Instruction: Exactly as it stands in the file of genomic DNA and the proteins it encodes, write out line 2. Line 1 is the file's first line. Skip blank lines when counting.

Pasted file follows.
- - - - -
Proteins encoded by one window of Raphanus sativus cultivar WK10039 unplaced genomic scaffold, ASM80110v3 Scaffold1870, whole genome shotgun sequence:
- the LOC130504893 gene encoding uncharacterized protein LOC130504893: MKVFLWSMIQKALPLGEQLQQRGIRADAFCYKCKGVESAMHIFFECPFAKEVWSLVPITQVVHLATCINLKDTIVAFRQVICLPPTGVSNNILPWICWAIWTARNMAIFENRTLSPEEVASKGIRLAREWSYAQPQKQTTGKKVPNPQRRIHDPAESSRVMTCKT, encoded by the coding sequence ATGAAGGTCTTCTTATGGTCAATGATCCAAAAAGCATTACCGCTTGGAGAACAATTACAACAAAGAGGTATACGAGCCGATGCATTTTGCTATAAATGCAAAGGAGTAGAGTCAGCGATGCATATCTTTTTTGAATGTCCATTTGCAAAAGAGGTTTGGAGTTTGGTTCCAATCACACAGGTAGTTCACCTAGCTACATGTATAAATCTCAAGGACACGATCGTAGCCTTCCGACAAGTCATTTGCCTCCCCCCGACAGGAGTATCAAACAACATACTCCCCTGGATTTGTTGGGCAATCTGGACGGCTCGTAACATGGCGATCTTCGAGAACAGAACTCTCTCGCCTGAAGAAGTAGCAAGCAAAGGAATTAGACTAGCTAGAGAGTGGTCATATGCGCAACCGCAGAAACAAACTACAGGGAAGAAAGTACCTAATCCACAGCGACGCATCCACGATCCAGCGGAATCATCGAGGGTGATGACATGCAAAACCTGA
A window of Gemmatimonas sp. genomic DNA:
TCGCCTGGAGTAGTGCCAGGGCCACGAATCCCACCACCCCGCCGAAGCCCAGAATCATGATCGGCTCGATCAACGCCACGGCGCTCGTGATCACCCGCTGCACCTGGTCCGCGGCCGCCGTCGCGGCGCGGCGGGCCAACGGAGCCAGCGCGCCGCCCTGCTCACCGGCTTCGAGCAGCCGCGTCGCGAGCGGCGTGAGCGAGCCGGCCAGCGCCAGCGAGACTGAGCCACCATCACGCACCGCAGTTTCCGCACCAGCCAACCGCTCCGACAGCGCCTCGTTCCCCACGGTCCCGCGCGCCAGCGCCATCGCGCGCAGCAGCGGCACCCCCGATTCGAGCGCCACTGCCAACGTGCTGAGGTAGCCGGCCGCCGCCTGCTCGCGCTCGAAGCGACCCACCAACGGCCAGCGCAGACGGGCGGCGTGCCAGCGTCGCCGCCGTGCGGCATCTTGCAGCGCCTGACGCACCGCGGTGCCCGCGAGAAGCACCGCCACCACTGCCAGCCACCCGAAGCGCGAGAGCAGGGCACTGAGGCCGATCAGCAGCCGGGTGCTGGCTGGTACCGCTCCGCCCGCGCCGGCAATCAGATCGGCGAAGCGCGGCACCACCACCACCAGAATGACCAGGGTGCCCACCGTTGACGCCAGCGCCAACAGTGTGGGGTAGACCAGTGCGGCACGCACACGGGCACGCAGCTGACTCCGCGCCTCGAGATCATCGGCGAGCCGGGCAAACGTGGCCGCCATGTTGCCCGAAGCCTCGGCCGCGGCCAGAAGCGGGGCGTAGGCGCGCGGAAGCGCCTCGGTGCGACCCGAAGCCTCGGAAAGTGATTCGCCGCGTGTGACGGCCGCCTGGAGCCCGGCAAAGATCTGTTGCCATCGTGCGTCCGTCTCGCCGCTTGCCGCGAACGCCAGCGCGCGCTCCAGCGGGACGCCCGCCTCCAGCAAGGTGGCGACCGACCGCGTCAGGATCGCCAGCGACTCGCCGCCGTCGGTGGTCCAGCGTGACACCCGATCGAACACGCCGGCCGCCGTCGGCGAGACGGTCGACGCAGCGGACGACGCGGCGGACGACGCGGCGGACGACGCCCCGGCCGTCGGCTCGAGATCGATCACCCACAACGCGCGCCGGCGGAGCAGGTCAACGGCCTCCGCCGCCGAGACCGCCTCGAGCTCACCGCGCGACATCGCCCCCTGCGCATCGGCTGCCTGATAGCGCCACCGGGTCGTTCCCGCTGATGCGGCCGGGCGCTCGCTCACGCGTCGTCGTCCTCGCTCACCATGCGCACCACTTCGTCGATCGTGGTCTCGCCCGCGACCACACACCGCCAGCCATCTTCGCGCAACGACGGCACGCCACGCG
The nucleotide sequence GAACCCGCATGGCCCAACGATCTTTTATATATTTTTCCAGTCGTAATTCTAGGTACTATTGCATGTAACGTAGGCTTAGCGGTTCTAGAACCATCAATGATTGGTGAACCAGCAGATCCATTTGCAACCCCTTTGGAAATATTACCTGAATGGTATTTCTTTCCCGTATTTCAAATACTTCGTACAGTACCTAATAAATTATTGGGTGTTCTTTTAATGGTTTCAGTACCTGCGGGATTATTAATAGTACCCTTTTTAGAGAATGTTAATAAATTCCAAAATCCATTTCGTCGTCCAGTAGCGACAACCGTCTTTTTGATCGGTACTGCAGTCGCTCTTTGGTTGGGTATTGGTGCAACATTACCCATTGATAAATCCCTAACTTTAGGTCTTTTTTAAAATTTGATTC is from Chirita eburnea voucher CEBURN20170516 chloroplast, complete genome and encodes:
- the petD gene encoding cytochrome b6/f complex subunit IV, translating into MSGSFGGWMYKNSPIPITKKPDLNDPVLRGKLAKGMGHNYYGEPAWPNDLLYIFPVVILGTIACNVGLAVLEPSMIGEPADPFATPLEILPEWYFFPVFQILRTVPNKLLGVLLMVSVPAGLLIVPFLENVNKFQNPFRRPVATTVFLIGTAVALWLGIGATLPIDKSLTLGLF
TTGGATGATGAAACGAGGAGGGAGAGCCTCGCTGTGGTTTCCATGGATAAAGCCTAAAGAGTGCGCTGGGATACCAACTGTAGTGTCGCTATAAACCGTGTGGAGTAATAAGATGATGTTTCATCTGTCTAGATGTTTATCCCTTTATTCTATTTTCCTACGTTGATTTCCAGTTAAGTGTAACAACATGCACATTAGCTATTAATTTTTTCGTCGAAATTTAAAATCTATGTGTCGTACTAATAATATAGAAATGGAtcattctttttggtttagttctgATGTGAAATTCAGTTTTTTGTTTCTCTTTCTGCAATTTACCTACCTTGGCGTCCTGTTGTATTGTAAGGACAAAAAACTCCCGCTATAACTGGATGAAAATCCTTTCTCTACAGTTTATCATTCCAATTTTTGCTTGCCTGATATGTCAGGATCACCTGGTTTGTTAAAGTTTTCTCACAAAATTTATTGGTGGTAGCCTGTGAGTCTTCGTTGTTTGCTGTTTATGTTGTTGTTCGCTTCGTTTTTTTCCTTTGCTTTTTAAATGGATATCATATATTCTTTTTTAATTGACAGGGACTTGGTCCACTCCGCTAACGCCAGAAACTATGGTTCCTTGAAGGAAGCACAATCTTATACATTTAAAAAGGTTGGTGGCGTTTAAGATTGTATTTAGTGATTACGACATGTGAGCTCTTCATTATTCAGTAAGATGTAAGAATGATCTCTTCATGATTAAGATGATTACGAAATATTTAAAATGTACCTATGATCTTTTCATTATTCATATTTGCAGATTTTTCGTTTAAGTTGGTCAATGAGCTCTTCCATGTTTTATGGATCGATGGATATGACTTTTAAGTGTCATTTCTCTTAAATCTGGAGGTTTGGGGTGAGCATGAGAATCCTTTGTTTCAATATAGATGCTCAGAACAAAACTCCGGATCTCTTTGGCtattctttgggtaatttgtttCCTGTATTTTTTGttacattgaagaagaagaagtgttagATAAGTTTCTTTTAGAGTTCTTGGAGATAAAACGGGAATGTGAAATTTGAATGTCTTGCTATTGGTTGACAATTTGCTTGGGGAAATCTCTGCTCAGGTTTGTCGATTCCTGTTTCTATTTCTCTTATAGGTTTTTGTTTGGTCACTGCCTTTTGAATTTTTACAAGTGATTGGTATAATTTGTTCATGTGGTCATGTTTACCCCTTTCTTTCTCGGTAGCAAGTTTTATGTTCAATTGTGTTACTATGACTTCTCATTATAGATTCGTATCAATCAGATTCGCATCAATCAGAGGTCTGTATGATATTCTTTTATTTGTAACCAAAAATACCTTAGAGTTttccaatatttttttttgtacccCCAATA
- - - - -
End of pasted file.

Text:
- the LOC130504893 gene encoding uncharacterized protein LOC130504893: MKVFLWSMIQKALPLGEQLQQRGIRADAFCYKCKGVESAMHIFFECPFAKEVWSLVPITQVVHLATCINLKDTIVAFRQVICLPPTGVSNNILPWICWAIWTARNMAIFENRTLSPEEVASKGIRLAREWSYAQPQKQTTGKKVPNPQRRIHDPAESSRVMTCKT, encoded by the coding sequence ATGAAGGTCTTCTTATGGTCAATGATCCAAAAAGCATTACCGCTTGGAGAACAATTACAACAAAGAGGTATACGAGCCGATGCATTTTGCTATAAATGCAAAGGAGTAGAGTCAGCGATGCATATCTTTTTTGAATGTCCATTTGCAAAAGAGGTTTGGAGTTTGGTTCCAATCACACAGGTAGTTCACCTAGCTACATGTATAAATCTCAAGGACACGATCGTAGCCTTCCGACAAGTCATTTGCCTCCCCCCGACAGGAGTATCAAACAACATACTCCCCTGGATTTGTTGGGCAATCTGGACGGCTCGTAACATGGCGATCTTCGAGAACAGAACTCTCTCGCCTGAAGAAGTAGCAAGCAAAGGAATTAGACTAGCTAGAGAGTGGTCATATGCGCAACCGCAGAAACAAACTACAGGGAAGAAAGTACCTAATCCACAGCGACGCATCCACGATCCAGCGGAATCATCGAGGGTGATGACATGCAAAACCTGA